Condoms are a great option for preventing pregnancies and STD transmission. But sometimes, condoms can break, leaving involved parties at a greater risk for both. Condoms can break due to multiple causes, including improper use. However, once a condom breaks during intercourse, there's still a lot that you can do to prevent the consequences for yourself and your partner.
Most people believe that douching after a condom breaks can help women prevent pregnancies. While this reasoning may seem plausible, there is no scientific evidence for it. Douching has not been proven to reduce the risk of pregnancy or HIV after a sexual encounter. Some believe that douching carries the risk of pushing the semen further up the reproductive tract. Moreover, douching can also increase the risk of bacterial infections of the vagina and its associated anatomy.
Some evidence suggests that douching can send viruses like HIV further up and make it easier for them to enter the body. Douching, using enemas, or scrubbing with soap does not provide any significant protection from HIV or pregnancy in case of condom breakage. These products can cause significant irritation and make you more prone to infections.
WHAT TO DO WHEN A CONDOM BREAKS?
Condom breaks are not uncommon. This fact is especially true because most people don't know how to use condoms correctly. However, there is plenty that you can do to prevent HIV transmission and pregnancy in such a situation. Consider these three questions before taking any further steps:
- Is the condom still on, or has it disappeared inside the reproductive canal?
- Did the intercourse start, or was it about to reach climax?
- Did the break happen before or after ejaculation?
Assessing and understanding the situation by answering these questions can help you a lot. Once you've established the situation's intensity, you can take further steps to avoid both STD transmission and pregnancy.
HOW TO PREVENT PREGNANCY AFTER A CONDOM BREAKS?
- Urination helps remove any ejaculate outside the vagina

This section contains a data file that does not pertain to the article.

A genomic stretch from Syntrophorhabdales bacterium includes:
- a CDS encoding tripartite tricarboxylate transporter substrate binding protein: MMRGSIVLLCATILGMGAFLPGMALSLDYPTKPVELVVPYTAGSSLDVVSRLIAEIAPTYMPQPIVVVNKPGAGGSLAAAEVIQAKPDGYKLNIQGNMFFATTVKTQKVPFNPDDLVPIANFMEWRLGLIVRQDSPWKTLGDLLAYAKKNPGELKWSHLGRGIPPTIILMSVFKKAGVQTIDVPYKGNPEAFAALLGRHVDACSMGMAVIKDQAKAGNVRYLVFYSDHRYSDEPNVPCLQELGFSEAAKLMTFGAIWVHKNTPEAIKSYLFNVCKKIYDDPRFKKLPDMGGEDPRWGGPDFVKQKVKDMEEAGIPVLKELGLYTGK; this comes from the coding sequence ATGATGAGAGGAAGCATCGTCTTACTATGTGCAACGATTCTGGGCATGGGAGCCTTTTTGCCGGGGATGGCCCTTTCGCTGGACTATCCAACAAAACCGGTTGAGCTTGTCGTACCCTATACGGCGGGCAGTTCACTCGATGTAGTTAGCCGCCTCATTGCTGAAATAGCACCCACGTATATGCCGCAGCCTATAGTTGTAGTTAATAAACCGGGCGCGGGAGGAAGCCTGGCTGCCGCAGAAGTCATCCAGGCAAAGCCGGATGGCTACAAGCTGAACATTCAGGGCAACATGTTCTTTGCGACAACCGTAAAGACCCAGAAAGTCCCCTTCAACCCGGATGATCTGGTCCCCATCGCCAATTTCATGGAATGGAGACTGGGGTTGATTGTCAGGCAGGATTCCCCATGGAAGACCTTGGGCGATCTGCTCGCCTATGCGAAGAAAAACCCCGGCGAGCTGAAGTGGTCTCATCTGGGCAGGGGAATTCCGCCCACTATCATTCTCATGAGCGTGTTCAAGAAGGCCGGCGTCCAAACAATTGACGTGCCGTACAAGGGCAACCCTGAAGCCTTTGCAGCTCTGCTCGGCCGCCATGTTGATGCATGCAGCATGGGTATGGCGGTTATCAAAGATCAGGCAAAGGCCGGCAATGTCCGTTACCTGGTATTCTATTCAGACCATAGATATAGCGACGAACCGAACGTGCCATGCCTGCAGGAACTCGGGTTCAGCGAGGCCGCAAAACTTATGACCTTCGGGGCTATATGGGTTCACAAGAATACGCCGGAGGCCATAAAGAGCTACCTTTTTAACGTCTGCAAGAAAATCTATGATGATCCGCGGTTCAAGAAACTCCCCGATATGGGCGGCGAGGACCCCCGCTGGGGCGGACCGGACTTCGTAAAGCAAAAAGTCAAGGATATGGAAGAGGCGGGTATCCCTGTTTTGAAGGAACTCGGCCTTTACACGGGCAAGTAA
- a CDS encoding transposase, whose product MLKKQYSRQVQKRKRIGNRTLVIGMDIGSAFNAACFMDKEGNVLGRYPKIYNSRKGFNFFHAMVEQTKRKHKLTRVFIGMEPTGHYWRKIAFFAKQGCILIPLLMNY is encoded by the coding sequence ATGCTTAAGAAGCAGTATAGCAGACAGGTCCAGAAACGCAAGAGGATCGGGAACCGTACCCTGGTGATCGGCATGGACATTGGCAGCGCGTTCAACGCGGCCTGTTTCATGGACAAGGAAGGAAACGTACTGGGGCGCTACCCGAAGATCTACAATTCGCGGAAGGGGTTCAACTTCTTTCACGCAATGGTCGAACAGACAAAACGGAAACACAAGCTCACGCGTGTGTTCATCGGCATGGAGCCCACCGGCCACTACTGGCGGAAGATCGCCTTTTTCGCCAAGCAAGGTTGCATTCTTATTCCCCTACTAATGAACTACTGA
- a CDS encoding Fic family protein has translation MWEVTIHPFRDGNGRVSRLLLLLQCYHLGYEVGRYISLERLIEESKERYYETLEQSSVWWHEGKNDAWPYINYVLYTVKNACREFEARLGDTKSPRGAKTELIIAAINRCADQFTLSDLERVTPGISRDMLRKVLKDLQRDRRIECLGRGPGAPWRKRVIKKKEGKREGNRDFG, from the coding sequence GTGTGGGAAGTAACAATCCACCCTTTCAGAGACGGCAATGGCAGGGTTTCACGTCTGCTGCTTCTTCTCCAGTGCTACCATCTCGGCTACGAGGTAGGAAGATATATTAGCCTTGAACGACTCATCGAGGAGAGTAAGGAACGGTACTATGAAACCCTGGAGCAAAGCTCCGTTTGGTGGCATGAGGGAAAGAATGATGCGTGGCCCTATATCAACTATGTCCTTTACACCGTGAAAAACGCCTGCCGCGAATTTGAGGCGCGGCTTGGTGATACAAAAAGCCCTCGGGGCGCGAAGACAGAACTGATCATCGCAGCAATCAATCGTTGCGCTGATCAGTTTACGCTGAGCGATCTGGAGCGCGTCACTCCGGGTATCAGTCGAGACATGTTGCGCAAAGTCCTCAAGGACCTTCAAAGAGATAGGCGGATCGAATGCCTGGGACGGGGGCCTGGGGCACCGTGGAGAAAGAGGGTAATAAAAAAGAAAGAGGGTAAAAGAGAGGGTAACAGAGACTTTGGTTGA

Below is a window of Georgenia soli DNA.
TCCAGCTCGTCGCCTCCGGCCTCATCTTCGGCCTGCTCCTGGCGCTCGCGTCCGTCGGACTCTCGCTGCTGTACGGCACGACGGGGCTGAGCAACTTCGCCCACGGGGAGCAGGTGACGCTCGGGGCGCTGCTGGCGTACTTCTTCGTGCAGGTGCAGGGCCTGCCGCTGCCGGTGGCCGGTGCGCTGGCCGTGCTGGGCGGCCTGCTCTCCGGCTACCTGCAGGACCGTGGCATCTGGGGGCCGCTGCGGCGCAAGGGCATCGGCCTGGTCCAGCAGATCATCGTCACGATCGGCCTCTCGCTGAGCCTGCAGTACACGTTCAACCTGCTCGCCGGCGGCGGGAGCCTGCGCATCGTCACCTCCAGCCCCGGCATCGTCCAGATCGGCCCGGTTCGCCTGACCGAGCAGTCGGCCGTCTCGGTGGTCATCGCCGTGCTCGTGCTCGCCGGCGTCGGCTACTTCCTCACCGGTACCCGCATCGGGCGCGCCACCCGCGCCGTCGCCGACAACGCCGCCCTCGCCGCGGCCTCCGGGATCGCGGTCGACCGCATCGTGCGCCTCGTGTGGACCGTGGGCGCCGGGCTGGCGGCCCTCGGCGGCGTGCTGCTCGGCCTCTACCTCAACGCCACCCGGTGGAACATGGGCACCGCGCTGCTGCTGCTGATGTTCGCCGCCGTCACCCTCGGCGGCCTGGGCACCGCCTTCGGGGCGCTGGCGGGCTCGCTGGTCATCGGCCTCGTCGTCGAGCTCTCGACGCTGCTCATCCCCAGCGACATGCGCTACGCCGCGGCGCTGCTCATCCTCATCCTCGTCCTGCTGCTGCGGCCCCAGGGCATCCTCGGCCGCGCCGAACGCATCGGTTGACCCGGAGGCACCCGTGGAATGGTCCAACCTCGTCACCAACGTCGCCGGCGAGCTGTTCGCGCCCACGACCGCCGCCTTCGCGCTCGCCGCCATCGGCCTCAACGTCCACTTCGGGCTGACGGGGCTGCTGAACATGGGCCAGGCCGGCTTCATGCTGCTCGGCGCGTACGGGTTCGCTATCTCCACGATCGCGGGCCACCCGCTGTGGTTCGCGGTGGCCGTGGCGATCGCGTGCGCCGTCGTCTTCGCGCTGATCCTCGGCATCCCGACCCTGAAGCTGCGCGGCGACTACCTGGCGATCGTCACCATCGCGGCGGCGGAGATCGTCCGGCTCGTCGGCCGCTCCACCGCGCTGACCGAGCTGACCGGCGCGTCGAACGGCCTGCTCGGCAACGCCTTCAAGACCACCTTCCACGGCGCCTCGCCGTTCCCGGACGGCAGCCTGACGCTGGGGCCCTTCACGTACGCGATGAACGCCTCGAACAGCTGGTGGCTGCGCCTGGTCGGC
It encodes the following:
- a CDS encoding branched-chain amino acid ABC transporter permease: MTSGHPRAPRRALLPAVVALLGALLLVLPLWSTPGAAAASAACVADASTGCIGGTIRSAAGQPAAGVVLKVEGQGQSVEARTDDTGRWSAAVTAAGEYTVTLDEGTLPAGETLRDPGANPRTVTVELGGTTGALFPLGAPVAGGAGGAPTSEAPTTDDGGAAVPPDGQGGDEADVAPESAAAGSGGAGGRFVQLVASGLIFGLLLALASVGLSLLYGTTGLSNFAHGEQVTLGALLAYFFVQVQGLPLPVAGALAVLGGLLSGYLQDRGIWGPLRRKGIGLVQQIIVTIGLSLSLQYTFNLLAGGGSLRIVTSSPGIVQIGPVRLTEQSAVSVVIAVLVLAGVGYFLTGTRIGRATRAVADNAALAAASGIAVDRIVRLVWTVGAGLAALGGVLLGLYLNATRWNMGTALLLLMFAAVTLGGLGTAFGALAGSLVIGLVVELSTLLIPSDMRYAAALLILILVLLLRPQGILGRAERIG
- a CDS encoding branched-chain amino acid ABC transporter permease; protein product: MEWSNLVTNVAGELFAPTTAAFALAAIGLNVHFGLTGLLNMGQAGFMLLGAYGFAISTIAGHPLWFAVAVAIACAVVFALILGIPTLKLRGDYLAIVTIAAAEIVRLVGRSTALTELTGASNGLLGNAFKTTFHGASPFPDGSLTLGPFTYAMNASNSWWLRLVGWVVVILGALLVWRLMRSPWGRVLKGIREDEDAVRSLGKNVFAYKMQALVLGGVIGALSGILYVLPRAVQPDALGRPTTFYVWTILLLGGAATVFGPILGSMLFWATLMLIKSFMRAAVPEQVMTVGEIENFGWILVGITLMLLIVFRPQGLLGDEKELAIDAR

- Use lukewarm water to clean your vagina
- Take an emergency contraceptive, such as the over-the-counter Plan B pill
- Consult your doctor
- Do not use a douche in any case
HOW TO PREVENT HIV INFECTION AFTER A CONDOM BREAKS?
As mentioned before, using a douche to prevent HIV after a condom break is a bad idea. There are better alternatives available that, if taken within time, actually work.
After the condom breaks and you fear that you have been exposed to HIV or other STDs, contact your doctor immediately. Your doctor might start you on Post-exposure Prophylaxis (nPEP) medication which, when taken promptly, works wonders to prevent HIV infection after possible exposure. nPEP works best when taken within 72 hours of exposure.
HOW TO PREVENT FUTURE BREAKAGES?
Once you've hopefully managed to take control of the situation, now is the time to make sure there are no such troublesome breakages in the future. There are certain rules when it comes to condom use and storage. These can help you utilize the maximum protection condoms have to offer against HIV and pregnancy:
- Buy the right size – not too tight, not too lose
- Store the condom at the optimal temperature
- Always buy a new condom for every new sexual act
- Always buy a new condom for sex with a new partner
- Use the condoms properly and make sure it covers the penis down to the base
- Make sure to wear the condom before the start of intercourse
- Take off the condom well after the intercourse has ended and there is no genital contact anymore
- Dispose of the condom properly afterward